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Biden team sees lessons in Clinton's loss as Trump renews 2016 playbook

Posted May 20, 2020 8:00 a.m. EDT

— Hillary Clinton's 2016 bid for the presidency ended in a demoralizing defeat for Democrats four years ago. But it could provide Joe Biden's campaign with a playbook on how to handle President Donald Trump's persistent and personal attacks over the next six months.

Trump, with the coronavirus presenting him with the most existential threat to his presidency yet, has shown he plans to use the same strategy that got him elected four years ago. He has accused Biden of everything from being a corrupt political insider to using veiled, personal innuendo against the former vice president and his family. This has led Biden's top aides, some of whom worked for Clinton four years ago, to closely study the former secretary of state's crushing loss, looking to both avoid the traps Clinton fell into while also seizing on the attacks that worked well against the former reality TV star.

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While Biden's political calculations are different than Clinton's -- warnings about Trump as president are no longer hypothetical and voters see the President's attacks as far less novel than four years ago -- top Democrats worry that the former vice president could allow Trump to define Biden as the most establishment candidate in the race and fall into some of the same traps that hampered Clinton.

In the eyes of aides and operatives who worked for her 2016 campaign, Clinton spent too much time focused on casting Trump as an immoral, dangerous figure -- she tied him to racist elements, suggested he would be a national security liability and cast him as a sexist who enjoys degrading women -- while not making enough of an affirmative case for herself. The former secretary of state also strenuously avoided the media during her campaign, helping Trump dominate news coverage while also drawing the Clinton campaign into debates over her career and character.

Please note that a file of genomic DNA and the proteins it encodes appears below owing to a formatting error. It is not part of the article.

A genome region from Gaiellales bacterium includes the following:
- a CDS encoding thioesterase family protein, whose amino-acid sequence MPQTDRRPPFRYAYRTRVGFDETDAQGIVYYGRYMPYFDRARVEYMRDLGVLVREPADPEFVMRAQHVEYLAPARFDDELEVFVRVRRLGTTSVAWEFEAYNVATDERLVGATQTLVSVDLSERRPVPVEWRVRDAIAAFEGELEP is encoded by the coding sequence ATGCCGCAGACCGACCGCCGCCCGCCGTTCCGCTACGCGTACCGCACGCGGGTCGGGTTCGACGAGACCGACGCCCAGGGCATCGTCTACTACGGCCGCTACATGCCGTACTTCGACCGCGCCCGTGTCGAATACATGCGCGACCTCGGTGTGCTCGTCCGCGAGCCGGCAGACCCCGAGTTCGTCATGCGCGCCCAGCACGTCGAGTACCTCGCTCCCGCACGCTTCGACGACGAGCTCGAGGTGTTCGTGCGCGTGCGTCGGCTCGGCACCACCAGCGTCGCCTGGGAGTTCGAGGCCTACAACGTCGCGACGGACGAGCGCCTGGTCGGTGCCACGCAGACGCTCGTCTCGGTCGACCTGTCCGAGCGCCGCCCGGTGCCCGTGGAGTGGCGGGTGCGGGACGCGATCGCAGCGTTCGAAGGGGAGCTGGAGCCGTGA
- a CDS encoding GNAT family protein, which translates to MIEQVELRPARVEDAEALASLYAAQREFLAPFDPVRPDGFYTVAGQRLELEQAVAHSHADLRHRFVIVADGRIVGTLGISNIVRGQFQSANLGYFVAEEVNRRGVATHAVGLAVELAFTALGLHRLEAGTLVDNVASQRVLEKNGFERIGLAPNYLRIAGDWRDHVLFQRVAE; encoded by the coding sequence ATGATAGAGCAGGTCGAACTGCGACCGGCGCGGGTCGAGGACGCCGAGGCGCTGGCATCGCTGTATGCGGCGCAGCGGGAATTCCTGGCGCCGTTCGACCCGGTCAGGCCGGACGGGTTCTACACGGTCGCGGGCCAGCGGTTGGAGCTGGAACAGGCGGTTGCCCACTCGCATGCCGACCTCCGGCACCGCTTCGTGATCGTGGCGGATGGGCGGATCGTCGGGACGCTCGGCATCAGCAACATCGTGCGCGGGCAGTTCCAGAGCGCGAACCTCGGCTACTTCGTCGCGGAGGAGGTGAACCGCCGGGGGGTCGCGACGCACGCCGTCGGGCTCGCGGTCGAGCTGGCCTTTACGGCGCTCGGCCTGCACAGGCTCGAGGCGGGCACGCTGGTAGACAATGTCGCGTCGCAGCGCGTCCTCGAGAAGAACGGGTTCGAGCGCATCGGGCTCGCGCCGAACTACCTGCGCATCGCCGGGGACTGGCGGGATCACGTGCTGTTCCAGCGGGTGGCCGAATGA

But the biggest lesson from 2016, according to Biden aides, is to not allow Trump to tout himself as the change candidate. He did that easily in 2016 against Clinton, who was largely running as the person to build on former President Barack Obama's success.

Biden's campaign plans to argue that the change Trump has ushered in -- especially his response to the coronavirus pandemic -- has been too turbulent and that Biden is the person to reverse that dramatic shift.

"Trump ran as a disruptor, as the change candidate. But his performance in office has been an absolute train wreck -- now nearly 90,000 Americans have lost their lives and over 30 million have lost their jobs," said Andrew Bates, a Biden spokesman who previously worked for Clinton's 2016 campaign. "That makes Joe Biden the change candidate. Biden represents change because the whole country recognizes the urgent need to restore competence to the Oval Office."

That, though, may not be enough, warned some former Clinton aides, who see the 2020 debate focusing more on who is seen as the establishment figure in the race.

"Not since George H.W. Bush has a party establishment candidate won the general election," a former senior Clinton aide said. "You do not want to be too much of the establishment candidate when you are running (against Trump)."

'Be prepared for anything'

Trump has already tried to elevate attacks against Biden that first began to bubble up in distant corners of the internet, on everything from tying the former vice president to China to accusations that Hunter Biden profited from his father's power.

That has led Bates and other Biden aides to use a lesson from the Clinton campaign: Don't allow even a baseless attack go entirely unanswered.

At different times during the 2016 campaign, Clinton's team avoided commenting on certain stories that hadn't yet picked up national attention, not wanting to provide them oxygen or elevate conspiracy theories. Trump, however, would often seize on these stories and use his Twitter followers to elevate them without serious news coverage.

Some of Biden's top aides learned this firsthand working for Clinton. Jake Sullivan, a top policy aide to Clinton in 2016, is now a senior adviser to Biden, along with Ron Klain, a former campaign adviser to Clinton who is now Biden's top adviser on the coronavirus. Cristóbal Alex, who worked as deputy director of voter outreach and mobilization for Clinton, is now a senior adviser for Biden, and Rob Flaherty, Biden's digital director, worked as Clinton's director of digital rapid response.